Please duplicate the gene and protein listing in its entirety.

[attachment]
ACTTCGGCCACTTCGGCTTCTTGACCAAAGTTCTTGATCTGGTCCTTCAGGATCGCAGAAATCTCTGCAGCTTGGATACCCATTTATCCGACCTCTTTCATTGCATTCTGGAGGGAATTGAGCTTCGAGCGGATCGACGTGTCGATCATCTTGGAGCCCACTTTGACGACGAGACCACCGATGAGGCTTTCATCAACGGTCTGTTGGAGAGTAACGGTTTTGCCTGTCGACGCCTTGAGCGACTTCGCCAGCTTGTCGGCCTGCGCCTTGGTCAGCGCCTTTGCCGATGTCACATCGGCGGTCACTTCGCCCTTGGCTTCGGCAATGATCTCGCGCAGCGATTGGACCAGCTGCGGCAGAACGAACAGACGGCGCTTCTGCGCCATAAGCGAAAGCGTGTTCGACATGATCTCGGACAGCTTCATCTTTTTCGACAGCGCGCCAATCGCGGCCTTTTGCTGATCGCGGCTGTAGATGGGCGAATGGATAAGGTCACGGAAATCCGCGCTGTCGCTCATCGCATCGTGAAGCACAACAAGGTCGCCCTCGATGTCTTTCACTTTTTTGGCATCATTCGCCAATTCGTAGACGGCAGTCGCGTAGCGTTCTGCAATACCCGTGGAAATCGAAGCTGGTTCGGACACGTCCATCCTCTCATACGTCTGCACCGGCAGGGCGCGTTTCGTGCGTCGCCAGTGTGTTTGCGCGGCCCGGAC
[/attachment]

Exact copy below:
ACTTCGGCCACTTCGGCTTCTTGACCAAAGTTCTTGATCTGGTCCTTCAGGATCGCAGAAATCTCTGCAGCTTGGATACCCATTTATCCGACCTCTTTCATTGCATTCTGGAGGGAATTGAGCTTCGAGCGGATCGACGTGTCGATCATCTTGGAGCCCACTTTGACGACGAGACCACCGATGAGGCTTTCATCAACGGTCTGTTGGAGAGTAACGGTTTTGCCTGTCGACGCCTTGAGCGACTTCGCCAGCTTGTCGGCCTGCGCCTTGGTCAGCGCCTTTGCCGATGTCACATCGGCGGTCACTTCGCCCTTGGCTTCGGCAATGATCTCGCGCAGCGATTGGACCAGCTGCGGCAGAACGAACAGACGGCGCTTCTGCGCCATAAGCGAAAGCGTGTTCGACATGATCTCGGACAGCTTCATCTTTTTCGACAGCGCGCCAATCGCGGCCTTTTGCTGATCGCGGCTGTAGATGGGCGAATGGATAAGGTCACGGAAATCCGCGCTGTCGCTCATCGCATCGTGAAGCACAACAAGGTCGCCCTCGATGTCTTTCACTTTTTTGGCATCATTCGCCAATTCGTAGACGGCAGTCGCGTAGCGTTCTGCAATACCCGTGGAAATCGAAGCTGGTTCGGACACGTCCATCCTCTCATACGTCTGCACCGGCAGGGCGCGTTTCGTGCGTCGCCAGTGTGTTTGCGCGGCCCGGAC